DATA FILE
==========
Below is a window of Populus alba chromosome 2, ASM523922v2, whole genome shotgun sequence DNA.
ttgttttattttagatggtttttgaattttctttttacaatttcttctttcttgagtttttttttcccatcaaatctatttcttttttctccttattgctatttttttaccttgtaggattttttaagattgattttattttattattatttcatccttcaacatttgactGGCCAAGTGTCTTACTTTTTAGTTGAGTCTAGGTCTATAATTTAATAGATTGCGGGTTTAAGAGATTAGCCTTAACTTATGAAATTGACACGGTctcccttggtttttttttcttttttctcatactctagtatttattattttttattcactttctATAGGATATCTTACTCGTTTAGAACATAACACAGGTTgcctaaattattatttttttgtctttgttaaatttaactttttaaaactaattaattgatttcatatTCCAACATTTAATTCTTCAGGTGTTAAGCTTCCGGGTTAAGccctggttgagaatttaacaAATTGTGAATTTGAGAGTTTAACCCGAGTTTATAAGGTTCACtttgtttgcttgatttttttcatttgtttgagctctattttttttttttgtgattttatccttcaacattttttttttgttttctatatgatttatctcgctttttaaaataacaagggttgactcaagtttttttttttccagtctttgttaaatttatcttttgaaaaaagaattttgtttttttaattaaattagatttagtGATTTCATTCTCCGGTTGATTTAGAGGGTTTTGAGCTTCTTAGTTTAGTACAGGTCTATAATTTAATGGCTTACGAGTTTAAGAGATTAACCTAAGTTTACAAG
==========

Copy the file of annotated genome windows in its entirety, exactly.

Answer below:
Below is a window of Populus alba chromosome 2, ASM523922v2, whole genome shotgun sequence DNA.
ttgttttattttagatggtttttgaattttctttttacaatttcttctttcttgagtttttttttcccatcaaatctatttcttttttctccttattgctatttttttaccttgtaggattttttaagattgattttattttattattatttcatccttcaacatttgactGGCCAAGTGTCTTACTTTTTAGTTGAGTCTAGGTCTATAATTTAATAGATTGCGGGTTTAAGAGATTAGCCTTAACTTATGAAATTGACACGGTctcccttggtttttttttcttttttctcatactctagtatttattattttttattcactttctATAGGATATCTTACTCGTTTAGAACATAACACAGGTTgcctaaattattatttttttgtctttgttaaatttaactttttaaaactaattaattgatttcatatTCCAACATTTAATTCTTCAGGTGTTAAGCTTCCGGGTTAAGccctggttgagaatttaacaAATTGTGAATTTGAGAGTTTAACCCGAGTTTATAAGGTTCACtttgtttgcttgatttttttcatttgtttgagctctattttttttttttgtgattttatccttcaacattttttttttgttttctatatgatttatctcgctttttaaaataacaagggttgactcaagtttttttttttccagtctttgttaaatttatcttttgaaaaaagaattttgtttttttaattaaattagatttagtGATTTCATTCTCCGGTTGATTTAGAGGGTTTTGAGCTTCTTAGTTTAGTACAGGTCTATAATTTAATGGCTTACGAGTTTAAGAGATTAACCTAAGTTTACAAG